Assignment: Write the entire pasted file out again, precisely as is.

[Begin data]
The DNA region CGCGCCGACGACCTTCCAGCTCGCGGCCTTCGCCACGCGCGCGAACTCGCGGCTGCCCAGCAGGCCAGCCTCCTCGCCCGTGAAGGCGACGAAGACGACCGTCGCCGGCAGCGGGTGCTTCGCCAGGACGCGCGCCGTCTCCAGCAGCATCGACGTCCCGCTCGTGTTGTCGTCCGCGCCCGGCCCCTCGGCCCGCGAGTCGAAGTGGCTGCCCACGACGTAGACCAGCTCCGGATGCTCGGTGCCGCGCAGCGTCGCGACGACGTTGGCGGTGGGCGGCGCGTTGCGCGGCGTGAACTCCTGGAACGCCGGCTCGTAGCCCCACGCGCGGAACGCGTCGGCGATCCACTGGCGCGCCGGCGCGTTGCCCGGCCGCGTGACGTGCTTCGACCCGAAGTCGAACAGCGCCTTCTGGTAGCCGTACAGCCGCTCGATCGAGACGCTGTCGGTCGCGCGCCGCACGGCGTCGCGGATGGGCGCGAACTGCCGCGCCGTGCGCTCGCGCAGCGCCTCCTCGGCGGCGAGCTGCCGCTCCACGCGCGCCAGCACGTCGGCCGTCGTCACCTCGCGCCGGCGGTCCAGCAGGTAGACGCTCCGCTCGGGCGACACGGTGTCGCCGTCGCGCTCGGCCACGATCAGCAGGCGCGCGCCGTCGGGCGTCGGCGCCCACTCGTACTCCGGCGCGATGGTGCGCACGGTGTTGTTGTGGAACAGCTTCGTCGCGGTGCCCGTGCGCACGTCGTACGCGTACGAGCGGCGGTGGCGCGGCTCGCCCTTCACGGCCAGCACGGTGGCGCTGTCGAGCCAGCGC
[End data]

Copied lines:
The DNA region CGCGCCGACGACCTTCCAGCTCGCGGCCTTCGCCACGCGCGCGAACTCGCGGCTGCCCAGCAGGCCAGCCTCCTCGCCCGTGAAGGCGACGAAGACGACCGTCGCCGGCAGCGGGTGCTTCGCCAGGACGCGCGCCGTCTCCAGCAGCATCGACGTCCCGCTCGTGTTGTCGTCCGCGCCCGGCCCCTCGGCCCGCGAGTCGAAGTGGCTGCCCACGACGTAGACCAGCTCCGGATGCTCGGTGCCGCGCAGCGTCGCGACGACGTTGGCGGTGGGCGGCGCGTTGCGCGGCGTGAACTCCTGGAACGCCGGCTCGTAGCCCCACGCGCGGAACGCGTCGGCGATCCACTGGCGCGCCGGCGCGTTGCCCGGCCGCGTGACGTGCTTCGACCCGAAGTCGAACAGCGCCTTCTGGTAGCCGTACAGCCGCTCGATCGAGACGCTGTCGGTCGCGCGCCGCACGGCGTCGCGGATGGGCGCGAACTGCCGCGCCGTGCGCTCGCGCAGCGCCTCCTCGGCGGCGAGCTGCCGCTCCACGCGCGCCAGCACGTCGGCCGTCGTCACCTCGCGCCGGCGGTCCAGCAGGTAGACGCTCCGCTCGGGCGACACGGTGTCGCCGTCGCGCTCGGCCACGATCAGCAGGCGCGCGCCGTCGGGCGTCGGCGCCCACTCGTACTCCGGCGCGATGGTGCGCACGGTGTTGTTGTGGAACAGCTTCGTCGCGGTGCCCGTGCGCACGTCGTACGCGTACGAGCGGCGGTGGCGCGGCTCGCCCTTCACGGCCAGCACGGTGGCGCTGTCGAGCCAGCGC